“I call you on to please reconsider the risk that this virus is posing the lives of islanders and act now to spare the education and livelihoods of those who have already suffered enough," she said.
“The island needs to utilise the technology it has to in the first instance provide online booking forms for PCR tests. Ultimately an automated system to speed up the process and keep our hospitality industry and our classrooms functioning.
“The majority of islanders have demonstrated over the past year that they take their personal responsibility in society seriously. If you ask them to step up so that we can better control this situation, I have no doubt that they will.”
Senator Moore added: "Once again I call upon you to be clear in your communication and not to hesitate so that we can genuinely protect the education of our children as well as the lives and livelihoods of islanders."
Pictured: Senator Moore said she wanted to see a digital covid test booking solution.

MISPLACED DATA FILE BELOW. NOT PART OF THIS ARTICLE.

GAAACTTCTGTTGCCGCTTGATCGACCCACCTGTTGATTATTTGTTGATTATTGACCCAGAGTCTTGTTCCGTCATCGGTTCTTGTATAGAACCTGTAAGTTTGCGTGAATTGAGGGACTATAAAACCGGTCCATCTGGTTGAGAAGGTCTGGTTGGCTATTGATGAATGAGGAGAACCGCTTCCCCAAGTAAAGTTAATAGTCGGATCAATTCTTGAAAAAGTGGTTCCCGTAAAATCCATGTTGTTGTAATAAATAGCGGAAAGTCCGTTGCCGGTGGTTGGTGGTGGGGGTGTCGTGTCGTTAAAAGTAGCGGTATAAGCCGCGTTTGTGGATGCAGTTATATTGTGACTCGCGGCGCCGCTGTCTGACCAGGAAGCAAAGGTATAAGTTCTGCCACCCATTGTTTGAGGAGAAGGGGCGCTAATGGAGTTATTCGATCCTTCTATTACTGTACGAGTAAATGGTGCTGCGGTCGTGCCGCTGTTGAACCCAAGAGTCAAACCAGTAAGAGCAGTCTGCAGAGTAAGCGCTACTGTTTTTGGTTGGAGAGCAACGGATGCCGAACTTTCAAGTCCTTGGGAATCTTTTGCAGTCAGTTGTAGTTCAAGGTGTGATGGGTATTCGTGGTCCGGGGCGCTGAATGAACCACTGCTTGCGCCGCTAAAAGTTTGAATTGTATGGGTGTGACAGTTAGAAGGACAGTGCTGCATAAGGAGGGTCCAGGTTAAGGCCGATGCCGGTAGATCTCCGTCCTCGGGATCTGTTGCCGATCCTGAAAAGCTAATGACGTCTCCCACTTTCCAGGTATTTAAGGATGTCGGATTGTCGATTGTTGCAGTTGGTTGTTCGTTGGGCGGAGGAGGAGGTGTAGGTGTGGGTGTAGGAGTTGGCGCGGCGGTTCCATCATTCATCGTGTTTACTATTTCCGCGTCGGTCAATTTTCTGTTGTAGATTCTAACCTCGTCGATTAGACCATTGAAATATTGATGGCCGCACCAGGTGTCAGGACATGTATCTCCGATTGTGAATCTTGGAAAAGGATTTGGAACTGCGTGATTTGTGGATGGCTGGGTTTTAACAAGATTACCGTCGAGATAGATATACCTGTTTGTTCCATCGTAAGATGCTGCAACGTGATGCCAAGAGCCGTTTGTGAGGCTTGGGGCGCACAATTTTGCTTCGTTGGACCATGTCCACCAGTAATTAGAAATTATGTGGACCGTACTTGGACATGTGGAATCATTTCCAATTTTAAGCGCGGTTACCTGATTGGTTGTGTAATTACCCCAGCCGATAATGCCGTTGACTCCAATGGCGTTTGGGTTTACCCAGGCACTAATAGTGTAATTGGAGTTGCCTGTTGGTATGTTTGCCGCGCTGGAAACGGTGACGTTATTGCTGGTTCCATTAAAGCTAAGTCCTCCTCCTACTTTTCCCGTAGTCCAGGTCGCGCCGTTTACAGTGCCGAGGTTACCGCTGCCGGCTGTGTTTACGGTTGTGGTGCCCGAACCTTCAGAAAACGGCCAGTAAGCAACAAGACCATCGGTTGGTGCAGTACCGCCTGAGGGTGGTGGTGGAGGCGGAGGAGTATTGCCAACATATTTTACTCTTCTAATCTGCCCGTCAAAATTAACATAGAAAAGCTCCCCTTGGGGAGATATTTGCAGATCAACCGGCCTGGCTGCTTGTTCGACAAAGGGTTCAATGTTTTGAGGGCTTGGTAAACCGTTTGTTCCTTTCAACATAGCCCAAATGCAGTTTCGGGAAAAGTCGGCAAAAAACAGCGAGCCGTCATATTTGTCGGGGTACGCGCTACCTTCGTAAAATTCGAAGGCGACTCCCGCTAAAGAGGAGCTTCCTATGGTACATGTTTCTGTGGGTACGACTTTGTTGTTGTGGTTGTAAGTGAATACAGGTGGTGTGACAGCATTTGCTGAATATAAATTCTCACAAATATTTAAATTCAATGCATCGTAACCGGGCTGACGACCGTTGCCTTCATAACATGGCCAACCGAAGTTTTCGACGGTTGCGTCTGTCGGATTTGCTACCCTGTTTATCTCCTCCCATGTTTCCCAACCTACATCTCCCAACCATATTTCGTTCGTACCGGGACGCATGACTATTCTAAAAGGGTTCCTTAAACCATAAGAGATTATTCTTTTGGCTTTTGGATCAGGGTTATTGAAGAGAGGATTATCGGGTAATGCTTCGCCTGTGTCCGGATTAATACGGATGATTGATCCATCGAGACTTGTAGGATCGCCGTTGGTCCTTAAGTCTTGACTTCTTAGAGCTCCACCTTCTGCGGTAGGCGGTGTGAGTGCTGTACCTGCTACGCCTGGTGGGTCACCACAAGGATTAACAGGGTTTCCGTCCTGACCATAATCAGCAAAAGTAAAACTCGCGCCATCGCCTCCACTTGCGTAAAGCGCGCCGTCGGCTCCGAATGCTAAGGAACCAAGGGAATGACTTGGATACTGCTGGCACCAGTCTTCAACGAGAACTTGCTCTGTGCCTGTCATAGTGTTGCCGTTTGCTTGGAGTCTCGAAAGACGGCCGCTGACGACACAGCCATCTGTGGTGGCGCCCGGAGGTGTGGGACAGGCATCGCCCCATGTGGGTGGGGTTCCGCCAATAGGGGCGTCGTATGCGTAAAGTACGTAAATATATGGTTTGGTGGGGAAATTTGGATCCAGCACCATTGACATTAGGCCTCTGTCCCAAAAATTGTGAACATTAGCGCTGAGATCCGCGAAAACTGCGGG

Her message was shared with business groups, teaching union NASUWT and the Children’s Commissioner, who responded: “Dear competent authority ministers,
“I fully support this message and ask that urgent action be taken to ensure that our children and young people can go about their lives with minimum disruption. We cannot allow the rest of term to drift by without a resolution to the issues.”
In a statement issued three hours after Senator Moore's message, Senator Le Fondré said that Ministers were “acutely aware of the issues currently being faced by many islanders and businesses as a result of covid-19 contact tracing and isolation requirements”.
He continued: “We also understand the frustration felt by those who are unable to access the Coronavirus Helpline or who are seeing increased waiting times for test results. We have allocated additional resources to manage the demand, and staff are working hard to reduce the backlog.